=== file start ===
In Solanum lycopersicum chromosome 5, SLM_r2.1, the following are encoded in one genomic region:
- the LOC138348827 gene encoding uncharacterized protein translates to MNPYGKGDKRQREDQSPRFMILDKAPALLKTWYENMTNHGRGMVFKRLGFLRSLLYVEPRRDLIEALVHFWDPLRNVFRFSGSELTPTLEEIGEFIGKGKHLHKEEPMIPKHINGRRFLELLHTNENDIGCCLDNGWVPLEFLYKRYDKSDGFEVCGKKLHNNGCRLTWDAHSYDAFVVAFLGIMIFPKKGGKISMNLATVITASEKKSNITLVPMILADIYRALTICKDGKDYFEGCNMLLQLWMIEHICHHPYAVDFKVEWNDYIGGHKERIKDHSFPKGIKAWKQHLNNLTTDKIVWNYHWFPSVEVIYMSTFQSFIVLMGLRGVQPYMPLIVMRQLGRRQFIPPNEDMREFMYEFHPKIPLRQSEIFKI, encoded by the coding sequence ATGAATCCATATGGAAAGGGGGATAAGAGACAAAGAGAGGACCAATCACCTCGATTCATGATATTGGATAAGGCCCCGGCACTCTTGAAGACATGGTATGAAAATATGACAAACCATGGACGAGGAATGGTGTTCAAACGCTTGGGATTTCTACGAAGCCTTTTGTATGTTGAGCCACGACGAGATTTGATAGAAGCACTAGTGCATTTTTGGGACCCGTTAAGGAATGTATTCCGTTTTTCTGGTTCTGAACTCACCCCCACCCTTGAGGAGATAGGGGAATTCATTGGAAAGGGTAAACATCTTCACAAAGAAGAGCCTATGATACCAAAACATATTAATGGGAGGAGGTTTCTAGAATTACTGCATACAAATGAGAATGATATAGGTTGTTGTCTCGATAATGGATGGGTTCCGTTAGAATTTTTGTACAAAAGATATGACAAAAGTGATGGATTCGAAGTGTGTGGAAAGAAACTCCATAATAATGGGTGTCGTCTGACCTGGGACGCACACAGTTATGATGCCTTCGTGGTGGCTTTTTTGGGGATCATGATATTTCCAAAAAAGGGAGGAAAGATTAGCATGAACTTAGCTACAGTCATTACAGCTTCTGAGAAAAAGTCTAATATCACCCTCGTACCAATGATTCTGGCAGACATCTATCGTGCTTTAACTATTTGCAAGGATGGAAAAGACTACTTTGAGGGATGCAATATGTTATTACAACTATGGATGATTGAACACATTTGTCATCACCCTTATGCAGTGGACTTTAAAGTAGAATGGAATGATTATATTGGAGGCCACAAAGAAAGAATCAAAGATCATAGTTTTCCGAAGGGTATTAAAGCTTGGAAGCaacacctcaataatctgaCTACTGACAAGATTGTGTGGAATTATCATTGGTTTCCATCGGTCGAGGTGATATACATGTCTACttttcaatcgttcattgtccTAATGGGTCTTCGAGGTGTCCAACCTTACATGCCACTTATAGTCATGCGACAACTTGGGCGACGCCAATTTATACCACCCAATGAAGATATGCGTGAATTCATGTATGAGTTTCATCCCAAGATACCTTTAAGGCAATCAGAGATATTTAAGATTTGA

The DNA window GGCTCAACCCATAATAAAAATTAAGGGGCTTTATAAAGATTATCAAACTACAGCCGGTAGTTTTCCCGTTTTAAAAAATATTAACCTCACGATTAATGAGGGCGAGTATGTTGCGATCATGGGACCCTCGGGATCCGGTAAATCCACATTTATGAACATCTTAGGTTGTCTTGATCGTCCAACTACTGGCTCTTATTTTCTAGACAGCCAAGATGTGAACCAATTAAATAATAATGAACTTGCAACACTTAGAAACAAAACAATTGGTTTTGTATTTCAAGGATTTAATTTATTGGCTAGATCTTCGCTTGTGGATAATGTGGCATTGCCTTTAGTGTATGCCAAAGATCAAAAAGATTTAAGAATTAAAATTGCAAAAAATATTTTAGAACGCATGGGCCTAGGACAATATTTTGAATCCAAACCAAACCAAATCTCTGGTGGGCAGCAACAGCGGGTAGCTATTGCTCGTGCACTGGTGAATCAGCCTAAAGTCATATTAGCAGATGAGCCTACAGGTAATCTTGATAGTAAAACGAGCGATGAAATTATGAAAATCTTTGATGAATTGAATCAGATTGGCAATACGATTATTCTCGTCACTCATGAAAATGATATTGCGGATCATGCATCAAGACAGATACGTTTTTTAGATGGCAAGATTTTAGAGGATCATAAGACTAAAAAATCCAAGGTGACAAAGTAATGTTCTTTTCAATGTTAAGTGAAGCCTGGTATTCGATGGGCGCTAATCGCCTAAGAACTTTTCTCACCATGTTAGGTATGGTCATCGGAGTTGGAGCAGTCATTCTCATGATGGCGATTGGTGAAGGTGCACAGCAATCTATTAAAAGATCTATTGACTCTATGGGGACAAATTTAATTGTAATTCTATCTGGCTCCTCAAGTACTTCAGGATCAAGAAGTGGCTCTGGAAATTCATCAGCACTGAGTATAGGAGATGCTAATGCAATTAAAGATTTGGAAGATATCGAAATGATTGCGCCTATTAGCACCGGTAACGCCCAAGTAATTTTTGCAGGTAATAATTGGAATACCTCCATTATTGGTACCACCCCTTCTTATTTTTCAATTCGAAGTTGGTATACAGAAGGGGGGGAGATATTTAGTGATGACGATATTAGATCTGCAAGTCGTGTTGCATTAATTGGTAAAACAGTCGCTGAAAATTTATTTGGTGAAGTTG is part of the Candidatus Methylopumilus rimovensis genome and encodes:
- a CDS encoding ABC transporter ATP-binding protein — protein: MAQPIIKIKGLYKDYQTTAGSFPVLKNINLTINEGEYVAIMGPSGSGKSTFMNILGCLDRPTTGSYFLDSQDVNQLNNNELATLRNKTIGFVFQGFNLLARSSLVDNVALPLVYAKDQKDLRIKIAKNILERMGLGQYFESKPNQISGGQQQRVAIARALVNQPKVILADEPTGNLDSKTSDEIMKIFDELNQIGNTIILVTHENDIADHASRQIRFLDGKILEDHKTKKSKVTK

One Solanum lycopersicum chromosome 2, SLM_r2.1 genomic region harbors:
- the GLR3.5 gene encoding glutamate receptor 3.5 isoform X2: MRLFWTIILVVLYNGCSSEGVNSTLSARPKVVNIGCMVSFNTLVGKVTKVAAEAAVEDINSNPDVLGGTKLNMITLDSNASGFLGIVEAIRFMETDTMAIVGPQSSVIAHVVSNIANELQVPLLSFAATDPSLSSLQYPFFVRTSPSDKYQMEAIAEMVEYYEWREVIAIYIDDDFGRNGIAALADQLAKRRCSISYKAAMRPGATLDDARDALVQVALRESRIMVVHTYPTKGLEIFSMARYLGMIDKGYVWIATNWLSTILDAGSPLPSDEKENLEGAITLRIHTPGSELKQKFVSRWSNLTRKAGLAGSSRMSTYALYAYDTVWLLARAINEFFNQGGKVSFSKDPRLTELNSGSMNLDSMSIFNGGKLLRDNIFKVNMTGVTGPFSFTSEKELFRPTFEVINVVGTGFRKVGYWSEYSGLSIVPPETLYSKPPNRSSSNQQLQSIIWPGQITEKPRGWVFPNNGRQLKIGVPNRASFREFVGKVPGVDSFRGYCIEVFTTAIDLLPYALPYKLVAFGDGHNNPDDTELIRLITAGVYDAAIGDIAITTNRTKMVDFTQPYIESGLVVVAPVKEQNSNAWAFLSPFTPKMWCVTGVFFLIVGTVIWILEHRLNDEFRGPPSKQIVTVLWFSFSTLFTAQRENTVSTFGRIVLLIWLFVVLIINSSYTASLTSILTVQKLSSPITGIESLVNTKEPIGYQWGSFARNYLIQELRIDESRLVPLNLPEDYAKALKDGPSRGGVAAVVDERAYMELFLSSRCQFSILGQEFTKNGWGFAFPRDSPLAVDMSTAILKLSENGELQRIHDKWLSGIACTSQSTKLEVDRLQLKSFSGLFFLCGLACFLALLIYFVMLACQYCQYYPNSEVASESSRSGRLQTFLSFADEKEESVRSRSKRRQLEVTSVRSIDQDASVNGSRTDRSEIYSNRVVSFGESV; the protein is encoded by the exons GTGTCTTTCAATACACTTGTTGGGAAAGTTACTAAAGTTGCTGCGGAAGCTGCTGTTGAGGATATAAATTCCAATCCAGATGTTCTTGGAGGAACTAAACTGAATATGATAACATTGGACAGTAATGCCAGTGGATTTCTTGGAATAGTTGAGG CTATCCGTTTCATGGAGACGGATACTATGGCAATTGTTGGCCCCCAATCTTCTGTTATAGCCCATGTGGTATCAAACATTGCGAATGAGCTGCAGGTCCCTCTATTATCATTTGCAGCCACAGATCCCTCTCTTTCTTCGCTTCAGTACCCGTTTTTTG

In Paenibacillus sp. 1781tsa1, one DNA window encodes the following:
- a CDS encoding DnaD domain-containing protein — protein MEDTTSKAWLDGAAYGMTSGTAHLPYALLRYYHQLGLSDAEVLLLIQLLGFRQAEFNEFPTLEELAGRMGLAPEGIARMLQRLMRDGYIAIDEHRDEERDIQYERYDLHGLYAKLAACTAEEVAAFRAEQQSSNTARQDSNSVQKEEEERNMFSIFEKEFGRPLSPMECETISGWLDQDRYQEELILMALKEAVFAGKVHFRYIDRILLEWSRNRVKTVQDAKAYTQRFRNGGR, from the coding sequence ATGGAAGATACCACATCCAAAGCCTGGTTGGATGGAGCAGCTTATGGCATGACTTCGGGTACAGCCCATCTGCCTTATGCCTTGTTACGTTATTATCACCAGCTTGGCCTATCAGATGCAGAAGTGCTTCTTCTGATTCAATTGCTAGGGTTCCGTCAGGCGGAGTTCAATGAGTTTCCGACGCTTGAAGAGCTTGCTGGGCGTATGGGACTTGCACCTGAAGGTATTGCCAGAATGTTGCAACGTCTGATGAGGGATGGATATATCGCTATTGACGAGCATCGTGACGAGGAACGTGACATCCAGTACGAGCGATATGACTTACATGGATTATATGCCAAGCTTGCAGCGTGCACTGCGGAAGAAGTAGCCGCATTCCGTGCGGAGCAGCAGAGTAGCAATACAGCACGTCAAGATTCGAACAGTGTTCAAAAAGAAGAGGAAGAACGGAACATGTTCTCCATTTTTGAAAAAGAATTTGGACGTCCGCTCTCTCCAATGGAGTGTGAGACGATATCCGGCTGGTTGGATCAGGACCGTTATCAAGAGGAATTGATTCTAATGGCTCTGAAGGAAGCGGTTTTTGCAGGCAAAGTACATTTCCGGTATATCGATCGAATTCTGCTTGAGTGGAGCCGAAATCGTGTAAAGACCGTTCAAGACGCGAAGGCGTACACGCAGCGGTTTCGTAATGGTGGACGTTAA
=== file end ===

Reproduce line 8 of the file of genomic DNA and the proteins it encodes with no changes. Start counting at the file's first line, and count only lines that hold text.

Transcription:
- a CDS encoding DnaD domain-containing protein — protein MEDTTSKAWLDGAAYGMTSGTAHLPYALLRYYHQLGLSDAEVLLLIQLLGFRQAEFNEFPTLEELAGRMGLAPEGIARMLQRLMRDGYIAIDEHRDEERDIQYERYDLHGLYAKLAACTAEEVAAFRAEQQSSNTARQDSNSVQKEEEERNMFSIFEKEFGRPLSPMECETISGWLDQDRYQEELILMALKEAVFAGKVHFRYIDRILLEWSRNRVKTVQDAKAYTQRFRNGGR, from the coding sequence ATGGAAGATACCACATCCAAAGCCTGGTTGGATGGAGCAGCTTATGGCATGACTTCGGGTACAGCCCATCTGCCTTATGCCTTGTTACGTTATTATCACCAGCTTGGCCTATCAGATGCAGAAGTGCTTCTTCTGATTCAATTGCTAGGGTTCCGTCAGGCGGAGTTCAATGAGTTTCCGACGCTTGAAGAGCTTGCTGGGCGTATGGGACTTGCACCTGAAGGTATTGCCAGAATGTTGCAACGTCTGATGAGGGATGGATATATCGCTATTGACGAGCATCGTGACGAGGAACGTGACATCCAGTACGAGCGATATGACTTACATGGATTATATGCCAAGCTTGCAGCGTGCACTGCGGAAGAAGTAGCCGCATTCCGTGCGGAGCAGCAGAGTAGCAATACAGCACGTCAAGATTCGAACAGTGTTCAAAAAGAAGAGGAAGAACGGAACATGTTCTCCATTTTTGAAAAAGAATTTGGACGTCCGCTCTCTCCAATGGAGTGTGAGACGATATCCGGCTGGTTGGATCAGGACCGTTATCAAGAGGAATTGATTCTAATGGCTCTGAAGGAAGCGGTTTTTGCAGGCAAAGTACATTTCCGGTATATCGATCGAATTCTGCTTGAGTGGAGCCGAAATCGTGTAAAGACCGTTCAAGACGCGAAGGCGTACACGCAGCGGTTTCGTAATGGTGGACGTTAA